Any licensed social worker across the country faces similar commonplace issues that directly stem from nationwide systemic problems such as: poverty, racism, classism, domestic and community violence, accessibility to education, and so much more. Social workers often find themselves helping families who are struggling to get their basic needs met, and it can be extremely disillusioning/disheartening to witness the experiences and daily lives of these individuals. Worse yet, many social workers cite the inability to resolve these issues, or provide substantive assistance when the issues are deeply rooted in society.
In Chicago, social workers face the above-outlined challenges, and even more. For social workers who practice within the educational system, they likely find themselves in Chicago Public Schools, which is the third largest school district in the country, and publicly known to be rife with various shortcomings, specifically due to the large number of students coming from various backgrounds. Chicago is extremely diverse, but there is a clear divide of race and class across the North and South sides. Notably, people of color, specifically Chicago’s Black residents, are systemically disenfranchised and face unique experiences of poverty, violence, lack of community support, and lack of educational options. Social workers are often employed within schools, where it is easier to reach a larger number of struggling individuals, but certainly also interact with these folks on a community “door-to-door” level. Licensed Social Workers in Chicago specifically note this clear segregation between the quality of life for Chicago’s white residents and its residents of color.
Chicago social workers cite the greatest area concern with the prevalence of high caseloads. Due to racial and class inequality in Chicago perpetuated by the long history of segregation between the North and South sides, and the perpetuation of this inequality by the last few decades of local government, Chicago struggles immensely in providing a high quality of life to all of its residents. Social workers note that with such high caseloads, they are often travelling across the city to various residences, or, if they are working within an educational setting, they are often expected to provide care to multiple institutions, sometimes even in the same day. Social workers are forced to hop from location to location, and the ability to provide help is limited by these conditions.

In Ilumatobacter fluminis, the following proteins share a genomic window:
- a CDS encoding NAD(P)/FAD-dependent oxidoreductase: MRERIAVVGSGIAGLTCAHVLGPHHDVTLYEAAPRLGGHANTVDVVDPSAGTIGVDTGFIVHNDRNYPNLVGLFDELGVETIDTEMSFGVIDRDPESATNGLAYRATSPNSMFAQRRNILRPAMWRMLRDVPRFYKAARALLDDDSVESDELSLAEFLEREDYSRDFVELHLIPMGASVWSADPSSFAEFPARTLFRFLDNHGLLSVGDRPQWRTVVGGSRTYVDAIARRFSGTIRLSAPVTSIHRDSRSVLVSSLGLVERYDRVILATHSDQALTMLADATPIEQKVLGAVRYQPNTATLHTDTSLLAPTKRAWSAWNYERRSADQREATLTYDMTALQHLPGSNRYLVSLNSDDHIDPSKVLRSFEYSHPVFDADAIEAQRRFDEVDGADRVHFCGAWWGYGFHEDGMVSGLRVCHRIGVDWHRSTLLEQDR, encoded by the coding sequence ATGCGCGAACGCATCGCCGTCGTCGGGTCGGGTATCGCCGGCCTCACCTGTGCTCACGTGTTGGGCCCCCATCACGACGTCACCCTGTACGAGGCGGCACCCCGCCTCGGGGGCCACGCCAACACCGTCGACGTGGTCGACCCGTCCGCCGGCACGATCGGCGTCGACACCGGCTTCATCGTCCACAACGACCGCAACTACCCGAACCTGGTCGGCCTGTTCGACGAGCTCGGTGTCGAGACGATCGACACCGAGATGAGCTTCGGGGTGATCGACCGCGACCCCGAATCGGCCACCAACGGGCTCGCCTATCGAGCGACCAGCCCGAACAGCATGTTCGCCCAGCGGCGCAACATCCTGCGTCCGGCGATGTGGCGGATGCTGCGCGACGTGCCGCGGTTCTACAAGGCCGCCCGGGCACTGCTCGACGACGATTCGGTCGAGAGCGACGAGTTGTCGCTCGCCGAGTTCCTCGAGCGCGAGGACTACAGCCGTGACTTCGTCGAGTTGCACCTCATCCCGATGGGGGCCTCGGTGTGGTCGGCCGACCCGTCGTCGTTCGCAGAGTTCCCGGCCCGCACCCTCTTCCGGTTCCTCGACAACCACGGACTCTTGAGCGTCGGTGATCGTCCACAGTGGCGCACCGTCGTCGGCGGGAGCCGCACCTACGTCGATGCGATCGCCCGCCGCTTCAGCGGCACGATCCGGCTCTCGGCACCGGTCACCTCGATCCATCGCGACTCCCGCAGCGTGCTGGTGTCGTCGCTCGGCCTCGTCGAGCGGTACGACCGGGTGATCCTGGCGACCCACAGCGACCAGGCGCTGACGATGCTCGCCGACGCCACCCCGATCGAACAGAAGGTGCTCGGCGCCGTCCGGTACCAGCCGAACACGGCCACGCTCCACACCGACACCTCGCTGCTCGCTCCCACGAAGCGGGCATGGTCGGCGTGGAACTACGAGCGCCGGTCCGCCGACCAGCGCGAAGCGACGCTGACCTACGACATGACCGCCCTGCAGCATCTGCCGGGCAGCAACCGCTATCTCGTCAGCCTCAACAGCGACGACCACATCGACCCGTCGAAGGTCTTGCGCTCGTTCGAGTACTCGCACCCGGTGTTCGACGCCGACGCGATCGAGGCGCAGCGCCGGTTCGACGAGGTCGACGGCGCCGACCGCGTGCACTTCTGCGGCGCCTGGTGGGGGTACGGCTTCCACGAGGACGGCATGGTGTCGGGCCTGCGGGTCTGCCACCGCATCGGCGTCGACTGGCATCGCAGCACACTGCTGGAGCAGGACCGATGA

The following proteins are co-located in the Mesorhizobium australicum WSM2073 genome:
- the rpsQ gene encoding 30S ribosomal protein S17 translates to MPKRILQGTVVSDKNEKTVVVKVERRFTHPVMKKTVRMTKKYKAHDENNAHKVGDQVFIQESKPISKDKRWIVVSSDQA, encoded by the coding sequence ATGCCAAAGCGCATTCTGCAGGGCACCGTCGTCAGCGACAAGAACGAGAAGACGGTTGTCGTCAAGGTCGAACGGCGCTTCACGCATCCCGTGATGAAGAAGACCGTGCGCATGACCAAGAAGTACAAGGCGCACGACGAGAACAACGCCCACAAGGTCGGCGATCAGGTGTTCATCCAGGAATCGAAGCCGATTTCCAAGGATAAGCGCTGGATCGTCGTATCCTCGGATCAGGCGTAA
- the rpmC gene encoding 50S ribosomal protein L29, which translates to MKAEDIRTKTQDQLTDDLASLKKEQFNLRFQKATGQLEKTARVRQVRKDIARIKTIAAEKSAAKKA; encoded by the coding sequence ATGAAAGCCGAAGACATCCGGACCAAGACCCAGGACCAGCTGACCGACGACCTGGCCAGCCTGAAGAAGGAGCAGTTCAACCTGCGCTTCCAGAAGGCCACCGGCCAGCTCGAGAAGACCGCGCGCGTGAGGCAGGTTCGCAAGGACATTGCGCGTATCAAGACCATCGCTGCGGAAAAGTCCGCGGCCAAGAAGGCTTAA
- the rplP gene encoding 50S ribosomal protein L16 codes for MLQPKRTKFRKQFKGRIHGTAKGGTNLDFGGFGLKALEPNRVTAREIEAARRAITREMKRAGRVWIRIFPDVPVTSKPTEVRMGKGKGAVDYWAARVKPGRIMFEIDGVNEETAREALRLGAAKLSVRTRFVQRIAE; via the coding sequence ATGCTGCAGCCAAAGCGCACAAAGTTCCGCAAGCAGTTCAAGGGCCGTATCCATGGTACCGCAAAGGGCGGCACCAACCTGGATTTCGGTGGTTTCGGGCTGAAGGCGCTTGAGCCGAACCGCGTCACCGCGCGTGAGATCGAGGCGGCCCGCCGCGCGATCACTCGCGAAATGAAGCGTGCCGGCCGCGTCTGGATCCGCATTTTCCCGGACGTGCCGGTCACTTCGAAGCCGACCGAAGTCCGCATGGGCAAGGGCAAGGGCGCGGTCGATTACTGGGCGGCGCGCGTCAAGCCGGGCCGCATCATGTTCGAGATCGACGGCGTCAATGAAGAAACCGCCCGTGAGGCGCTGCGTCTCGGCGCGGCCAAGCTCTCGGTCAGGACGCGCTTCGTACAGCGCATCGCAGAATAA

Chicago social workers also cite the lack of autonomy as a stressful experience. Not only does it feel less effective to jump from location to location, it can also invite feelings of “a cog in the machine” experiences, where licensed social workers feel they are not helping and only exist to meet quotas or to have the appearance of assistance, when they are really just floated around to meet the bare minimum requirements. Understandably, for those who pursued the path of social work, that’s the opposite feeling they want. Above all, social workers want to assist their community with basic needs and strive to make it a better place. It is understandable that these conditions would create immense challenges for the licensed social worker.
Williams & Nickl has represented thousands of licensed professionals and their licensed business entities who face issues with IDFPR. If you find yourself in such a situation, Williams & Nickl can provide the help you need.